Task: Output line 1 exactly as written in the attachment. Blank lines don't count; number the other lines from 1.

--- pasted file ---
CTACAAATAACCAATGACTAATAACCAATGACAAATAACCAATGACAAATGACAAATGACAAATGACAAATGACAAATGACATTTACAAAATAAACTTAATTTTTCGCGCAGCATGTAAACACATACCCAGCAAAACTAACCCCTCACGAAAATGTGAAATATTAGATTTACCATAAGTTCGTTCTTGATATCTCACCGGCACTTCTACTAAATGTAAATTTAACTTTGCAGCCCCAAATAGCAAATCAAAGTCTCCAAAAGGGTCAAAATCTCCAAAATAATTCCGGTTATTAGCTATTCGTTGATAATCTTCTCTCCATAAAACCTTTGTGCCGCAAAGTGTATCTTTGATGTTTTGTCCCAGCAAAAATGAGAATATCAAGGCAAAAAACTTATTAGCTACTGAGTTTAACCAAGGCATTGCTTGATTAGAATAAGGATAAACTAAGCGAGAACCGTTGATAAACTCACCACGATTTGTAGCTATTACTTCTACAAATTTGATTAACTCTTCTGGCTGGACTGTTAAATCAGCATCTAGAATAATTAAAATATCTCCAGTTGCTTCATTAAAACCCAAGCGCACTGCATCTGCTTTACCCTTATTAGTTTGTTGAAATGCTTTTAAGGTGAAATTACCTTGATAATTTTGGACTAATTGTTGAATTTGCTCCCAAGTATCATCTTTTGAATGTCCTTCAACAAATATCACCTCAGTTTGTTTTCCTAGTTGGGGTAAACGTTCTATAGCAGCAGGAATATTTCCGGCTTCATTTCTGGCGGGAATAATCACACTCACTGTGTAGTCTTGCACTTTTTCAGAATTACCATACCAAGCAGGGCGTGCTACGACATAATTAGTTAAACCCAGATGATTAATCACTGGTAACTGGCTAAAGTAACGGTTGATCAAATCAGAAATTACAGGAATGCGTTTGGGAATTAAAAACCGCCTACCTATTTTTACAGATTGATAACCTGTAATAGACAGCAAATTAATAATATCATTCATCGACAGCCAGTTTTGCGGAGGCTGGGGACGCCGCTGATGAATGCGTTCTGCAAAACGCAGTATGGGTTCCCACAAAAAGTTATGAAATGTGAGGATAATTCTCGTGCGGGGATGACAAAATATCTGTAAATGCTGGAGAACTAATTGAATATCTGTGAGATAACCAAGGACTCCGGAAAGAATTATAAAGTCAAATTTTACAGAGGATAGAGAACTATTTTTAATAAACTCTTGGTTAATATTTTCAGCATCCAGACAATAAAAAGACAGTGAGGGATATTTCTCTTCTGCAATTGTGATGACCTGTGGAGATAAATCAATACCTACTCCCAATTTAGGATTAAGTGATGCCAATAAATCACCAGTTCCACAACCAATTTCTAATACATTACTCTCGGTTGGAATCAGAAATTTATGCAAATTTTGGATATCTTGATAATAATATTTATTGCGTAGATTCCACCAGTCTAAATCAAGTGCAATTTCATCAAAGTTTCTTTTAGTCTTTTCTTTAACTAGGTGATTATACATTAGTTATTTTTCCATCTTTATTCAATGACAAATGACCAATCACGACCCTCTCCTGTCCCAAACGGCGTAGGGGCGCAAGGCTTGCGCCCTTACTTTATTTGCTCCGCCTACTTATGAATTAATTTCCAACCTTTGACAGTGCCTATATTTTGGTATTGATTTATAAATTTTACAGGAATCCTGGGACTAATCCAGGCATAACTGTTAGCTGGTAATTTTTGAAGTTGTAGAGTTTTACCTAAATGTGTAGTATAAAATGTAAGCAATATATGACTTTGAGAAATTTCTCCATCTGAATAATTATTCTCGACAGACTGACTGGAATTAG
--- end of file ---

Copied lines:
CTACAAATAACCAATGACTAATAACCAATGACAAATAACCAATGACAAATGACAAATGACAAATGACAAATGACAAATGACATTTACAAAATAAACTTAATTTTTCGCGCAGCATGTAAACACATACCCAGCAAAACTAACCCCTCACGAAAATGTGAAATATTAGATTTACCATAAGTTCGTTCTTGATATCTCACCGGCACTTCTACTAAATGTAAATTTAACTTTGCAGCCCCAAATAGCAAATCAAAGTCTCCAAAAGGGTCAAAATCTCCAAAATAATTCCGGTTATTAGCTATTCGTTGATAATCTTCTCTCCATAAAACCTTTGTGCCGCAAAGTGTATCTTTGATGTTTTGTCCCAGCAAAAATGAGAATATCAAGGCAAAAAACTTATTAGCTACTGAGTTTAACCAAGGCATTGCTTGATTAGAATAAGGATAAACTAAGCGAGAACCGTTGATAAACTCACCACGATTTGTAGCTATTACTTCTACAAATTTGATTAACTCTTCTGGCTGGACTGTTAAATCAGCATCTAGAATAATTAAAATATCTCCAGTTGCTTCATTAAAACCCAAGCGCACTGCATCTGCTTTACCCTTATTAGTTTGTTGAAATGCTTTTAAGGTGAAATTACCTTGATAATTTTGGACTAATTGTTGAATTTGCTCCCAAGTATCATCTTTTGAATGTCCTTCAACAAATATCACCTCAGTTTGTTTTCCTAGTTGGGGTAAACGTTCTATAGCAGCAGGAATATTTCCGGCTTCATTTCTGGCGGGAATAATCACACTCACTGTGTAGTCTTGCACTTTTTCAGAATTACCATACCAAGCAGGGCGTGCTACGACATAATTAGTTAAACCCAGATGATTAATCACTGGTAACTGGCTAAAGTAACGGTTGATCAAATCAGAAATTACAGGAATGCGTTTGGGAATTAAAAACCGCCTACCTATTTTTACAGATTGATAACCTGTAATAGACAGCAAATTAATAATATCATTCATCGACAGCCAGTTTTGCGGAGGCTGGGGACGCCGCTGATGAATGCGTTCTGCAAAACGCAGTATGGGTTCCCACAAAAAGTTATGAAATGTGAGGATAATTCTCGTGCGGGGATGACAAAATATCTGTAAATGCTGGAGAACTAATTGAATATCTGTGAGATAACCAAGGACTCCGGAAAGAATTATAAAGTCAAATTTTACAGAGGATAGAGAACTATTTTTAATAAACTCTTGGTTAATATTTTCAGCATCCAGACAATAAAAAGACAGTGAGGGATATTTCTCTTCTGCAATTGTGATGACCTGTGGAGATAAATCAATACCTACTCCCAATTTAGGATTAAGTGATGCCAATAAATCACCAGTTCCACAACCAATTTCTAATACATTACTCTCGGTTGGAATCAGAAATTTATGCAAATTTTGGATATCTTGATAATAATATTTATTGCGTAGATTCCACCAGTCTAAATCAAGTGCAATTTCATCAAAGTTTCTTTTAGTCTTTTCTTTAACTAGGTGATTATACATTAGTTATTTTTCCATCTTTATTCAATGACAAATGACCAATCACGACCCTCTCCTGTCCCAAACGGCGTAGGGGCGCAAGGCTTGCGCCCTTACTTTATTTGCTCCGCCTACTTATGAATTAATTTCCAACCTTTGACAGTGCCTATATTTTGGTATTGATTTATAAATTTTACAGGAATCCTGGGACTAATCCAGGCATAACTGTTAGCTGGTAATTTTTGAAGTTGTAGAGTTTTACCTAAATGTGTAGTATAAAATGTAAGCAATATATGACTTTGAGAAATTTCTCCATCTGAATAATTATTCTCGACAGACTGACTGGAATTAG